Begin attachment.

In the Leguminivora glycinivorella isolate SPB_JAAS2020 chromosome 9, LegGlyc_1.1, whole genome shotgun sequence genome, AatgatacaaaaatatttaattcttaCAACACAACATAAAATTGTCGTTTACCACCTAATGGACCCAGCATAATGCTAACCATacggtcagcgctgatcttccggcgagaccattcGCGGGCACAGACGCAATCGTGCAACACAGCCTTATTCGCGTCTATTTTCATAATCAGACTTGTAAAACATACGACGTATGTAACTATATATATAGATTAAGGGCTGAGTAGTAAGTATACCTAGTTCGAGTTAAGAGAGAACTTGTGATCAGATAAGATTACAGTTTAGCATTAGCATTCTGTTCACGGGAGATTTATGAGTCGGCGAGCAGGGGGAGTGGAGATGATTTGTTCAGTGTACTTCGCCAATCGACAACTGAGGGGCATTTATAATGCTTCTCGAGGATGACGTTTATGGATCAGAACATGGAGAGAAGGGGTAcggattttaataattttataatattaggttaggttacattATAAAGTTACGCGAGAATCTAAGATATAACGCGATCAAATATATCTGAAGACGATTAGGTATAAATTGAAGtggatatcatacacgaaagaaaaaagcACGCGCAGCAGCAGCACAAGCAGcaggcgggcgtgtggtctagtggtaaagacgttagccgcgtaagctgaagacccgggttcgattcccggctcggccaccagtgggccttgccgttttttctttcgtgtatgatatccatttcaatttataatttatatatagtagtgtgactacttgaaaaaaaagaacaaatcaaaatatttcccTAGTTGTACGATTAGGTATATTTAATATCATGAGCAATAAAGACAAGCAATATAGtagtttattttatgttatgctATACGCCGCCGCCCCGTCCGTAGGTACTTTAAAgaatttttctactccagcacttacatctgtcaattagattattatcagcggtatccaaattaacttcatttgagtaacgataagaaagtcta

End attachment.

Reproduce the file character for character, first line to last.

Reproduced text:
In the Leguminivora glycinivorella isolate SPB_JAAS2020 chromosome 9, LegGlyc_1.1, whole genome shotgun sequence genome, AatgatacaaaaatatttaattcttaCAACACAACATAAAATTGTCGTTTACCACCTAATGGACCCAGCATAATGCTAACCATacggtcagcgctgatcttccggcgagaccattcGCGGGCACAGACGCAATCGTGCAACACAGCCTTATTCGCGTCTATTTTCATAATCAGACTTGTAAAACATACGACGTATGTAACTATATATATAGATTAAGGGCTGAGTAGTAAGTATACCTAGTTCGAGTTAAGAGAGAACTTGTGATCAGATAAGATTACAGTTTAGCATTAGCATTCTGTTCACGGGAGATTTATGAGTCGGCGAGCAGGGGGAGTGGAGATGATTTGTTCAGTGTACTTCGCCAATCGACAACTGAGGGGCATTTATAATGCTTCTCGAGGATGACGTTTATGGATCAGAACATGGAGAGAAGGGGTAcggattttaataattttataatattaggttaggttacattATAAAGTTACGCGAGAATCTAAGATATAACGCGATCAAATATATCTGAAGACGATTAGGTATAAATTGAAGtggatatcatacacgaaagaaaaaagcACGCGCAGCAGCAGCACAAGCAGcaggcgggcgtgtggtctagtggtaaagacgttagccgcgtaagctgaagacccgggttcgattcccggctcggccaccagtgggccttgccgttttttctttcgtgtatgatatccatttcaatttataatttatatatagtagtgtgactacttgaaaaaaaagaacaaatcaaaatatttcccTAGTTGTACGATTAGGTATATTTAATATCATGAGCAATAAAGACAAGCAATATAGtagtttattttatgttatgctATACGCCGCCGCCCCGTCCGTAGGTACTTTAAAgaatttttctactccagcacttacatctgtcaattagattattatcagcggtatccaaattaacttcatttgagtaacgataagaaagtcta